--cmd="pppd..."       The command to run with its STDIN and STDOUT bound to
                        the socket.
                        If no command is specified, everything you type is
                        relayed to the other end of the socket, i.e.
                        nat-traverse degrades to netcat.
  --quit-after-connect  Quit nat-traverse after the tunnel was established
                        successfully.
  --version             Display version information.
  --help                This help.

Options may be abbreviated to uniqueness.
Run "man nat-traverse" for more information.
USAGE


=head1 NAME

nat-traverse - NAT gateway traversal utility

=head1 SYNOPSIS

To create a simple text-only tunnel, use the commands

  user@left  $ nat-traverse 40000:natgw-of-right:40001
  user@right $ nat-traverse 40001:natgw-of-left:40000

where C<40000> is an unused UDP port on C<left> and C<40001> is an unused port on
C<right>. See L</EXAMPLES> for more.

=head1 VERSION

This document describes nat-traverse v0.7.

=head1 DESCRIPTION

nat-traverse establishes connections between nodes which are behind NAT
gateways, i.e. hosts which do I<not> have public IP addresses. Additionally,
you can setup a small VPN by using pppd on top of nat-traverse (see
L</EXAMPLES>).  nat-traverse does I<not> need an external server on the
Internet, and it isn't necessary to reconfigure the involved NAT gateways,
either. I<nat-traverse works out-of-the-box.>

See L</TECHNIQUE> for how this is achieved.

Limitation: nat-traverse does not work with gateways which change the port
numbers. This is a fundamental problem of nat-traverse's design, as the changed
port numbers are (in general) not predictable.

=head1 OPTIONS

=over

=item C<I<local_port>:I<peer>:I<remote_port>> (required)

Sets the local port to use and the remote address to connect to.

Note that you have to give the IP address or hostname of the I<NAT gateway> of
the host you want to connect to, as the target host doesn't have a public IP
address.

=item C<--cmd="I<pppd...>">

Runs the specified command after establishing the connection.

The command will be run with its STDIN and STDOUT bound to the socket, i.e.
everything the command writes to STDOUT will be forwarded to the peer.

If no command is specified, nat-traverse will relay input from STDIN to the peer
and vice versa, i.e. nat-traverse degrades to netcat.

=item C<--window=I<10>>

Sets the number of initial garbage packets to send. The default, 10, should
work with most firewalls.

=item C<--timeout=I<10>>

Sets the maximum number of seconds to wait for an acknowledgement by the peer.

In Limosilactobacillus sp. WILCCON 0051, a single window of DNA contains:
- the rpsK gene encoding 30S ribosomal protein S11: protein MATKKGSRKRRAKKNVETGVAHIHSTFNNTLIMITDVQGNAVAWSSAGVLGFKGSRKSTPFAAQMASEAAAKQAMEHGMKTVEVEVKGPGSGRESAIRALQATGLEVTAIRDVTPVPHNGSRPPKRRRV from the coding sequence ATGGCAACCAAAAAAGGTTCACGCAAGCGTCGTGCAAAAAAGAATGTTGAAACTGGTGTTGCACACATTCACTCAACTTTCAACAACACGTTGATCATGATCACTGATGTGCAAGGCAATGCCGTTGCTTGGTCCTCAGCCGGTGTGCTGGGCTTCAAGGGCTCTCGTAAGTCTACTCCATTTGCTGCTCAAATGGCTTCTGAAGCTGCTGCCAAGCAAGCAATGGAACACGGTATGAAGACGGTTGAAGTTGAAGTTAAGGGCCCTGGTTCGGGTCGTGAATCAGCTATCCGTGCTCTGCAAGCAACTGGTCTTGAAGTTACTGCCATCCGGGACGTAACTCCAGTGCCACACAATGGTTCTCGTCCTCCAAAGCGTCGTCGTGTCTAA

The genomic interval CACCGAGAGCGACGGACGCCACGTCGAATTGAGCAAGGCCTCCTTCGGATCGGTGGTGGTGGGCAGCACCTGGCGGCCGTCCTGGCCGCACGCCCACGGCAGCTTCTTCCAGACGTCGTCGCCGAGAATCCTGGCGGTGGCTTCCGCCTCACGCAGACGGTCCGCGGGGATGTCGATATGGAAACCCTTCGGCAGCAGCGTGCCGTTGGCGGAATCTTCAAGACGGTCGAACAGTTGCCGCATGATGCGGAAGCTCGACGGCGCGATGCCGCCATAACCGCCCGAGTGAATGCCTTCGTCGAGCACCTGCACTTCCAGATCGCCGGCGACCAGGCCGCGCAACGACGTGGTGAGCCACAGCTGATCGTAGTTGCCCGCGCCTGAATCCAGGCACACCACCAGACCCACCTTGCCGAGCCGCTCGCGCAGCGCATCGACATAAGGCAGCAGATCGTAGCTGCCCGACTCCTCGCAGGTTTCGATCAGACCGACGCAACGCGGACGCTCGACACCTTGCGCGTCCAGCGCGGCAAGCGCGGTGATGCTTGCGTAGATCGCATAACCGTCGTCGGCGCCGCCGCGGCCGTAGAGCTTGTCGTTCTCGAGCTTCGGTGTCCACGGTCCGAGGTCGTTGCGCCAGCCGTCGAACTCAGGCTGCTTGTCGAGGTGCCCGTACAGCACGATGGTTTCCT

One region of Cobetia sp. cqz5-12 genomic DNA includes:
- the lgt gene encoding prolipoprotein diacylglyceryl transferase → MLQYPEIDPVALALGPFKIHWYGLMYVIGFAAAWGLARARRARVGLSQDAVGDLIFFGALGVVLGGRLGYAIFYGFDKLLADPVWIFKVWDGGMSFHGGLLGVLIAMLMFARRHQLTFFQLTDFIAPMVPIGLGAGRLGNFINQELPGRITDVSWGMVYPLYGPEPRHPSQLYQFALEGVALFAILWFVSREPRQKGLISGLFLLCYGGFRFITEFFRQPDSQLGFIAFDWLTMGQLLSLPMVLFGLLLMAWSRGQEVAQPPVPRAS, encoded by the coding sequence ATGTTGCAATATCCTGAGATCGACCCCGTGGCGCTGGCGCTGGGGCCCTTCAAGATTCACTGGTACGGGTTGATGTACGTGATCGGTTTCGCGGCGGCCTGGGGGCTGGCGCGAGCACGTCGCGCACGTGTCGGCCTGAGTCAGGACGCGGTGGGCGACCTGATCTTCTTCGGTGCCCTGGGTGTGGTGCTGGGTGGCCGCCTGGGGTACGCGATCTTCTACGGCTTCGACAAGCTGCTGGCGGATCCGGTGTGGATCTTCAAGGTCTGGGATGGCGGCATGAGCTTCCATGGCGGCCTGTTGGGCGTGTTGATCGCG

=item C<--quit-after-connect>

Quits nat-traverse after the tunnel has been established successfully.

nat-traverse returns a non-C<0> statuscode to indicate that it wasn't able to
establish the tunnel.

C<--quit-after-connect> is useful if you want another program to use the
tunnel. For example, you could configure OpenVPN to use the the same ports as
nat-traverse -- thus OpenVPN would be able to cross NAT gateways.

=item C<--version>, C<--help>

=back

=head1 TECHNIQUE

nat-traverse establishes connections between hosts behind NAT gateways without need
for reconfiguration of the involved NAT gateways.

=over

=item 1.

Firstly, nat-traverse on host C<left> sends garbage UDP packets to the NAT gateway
of C<right>. These packets are, of course, discarded by the firewall.

=item 2.

Then C<right>'s nat-traverse sends garbage UDP packets to the NAT gateway of
C<left>. These packets are I<not> discarded, as C<left>'s NAT gateway thinks
these packets are replies to the packets sent in step 1!

=item 3.

C<left>'s nat-traverse continues to send garbage packets to C<right>'s NAT gateway.
These packets are now not dropped either, as the NAT gateway thinks the packets
are replies to the packets sent in step 2.

=item 4.

Finally, both hosts send an acknowledgement packet to signal readiness. When
these packets are received, the connection is established and nat-traverse can
either relay STDIN/STDOUT to the socket or execute a program.

=back

=head1 EXAMPLES

=head2 Setup of a small VPN with PPP

It's easy to setup a VPN (Virtual Private Network) by using the Point-to-Point
Protocol Daemon, C<pppd>:

  root@left # nat-traverse \
      --cmd="pppd updetach noauth passive notty \
             ipparam vpn 10.0.0.1:10.0.0.2"
      40000:natgw-of-right:40001
  root@right # nat-traverse \
      --cmd="pppd nodetach notty noauth"
      40001:natgw-of-left:40000

C<pppd> creates a new interface, typically C<ppp0>.  Using this interface, you
can ping C<10.0.0.1> or C<10.0.0.2>. As you can see, C<pppd> upgrades the
data-only tunnel nat-traverse provides to a full IP tunnel. Thus you can
establish reliable TCP connections over the tunnel, even though the tunnel uses
UDP!  Furthermore, you could even add IPv6 addresses to C<ppp0> by running C<ip
-6 addr add...>!

Note though that although this VPN I<is> arguably a private network, it is I<not>
secured in any way. You may want to use SSH to encrypt the connection.

=head2 Port Forwarding with netcat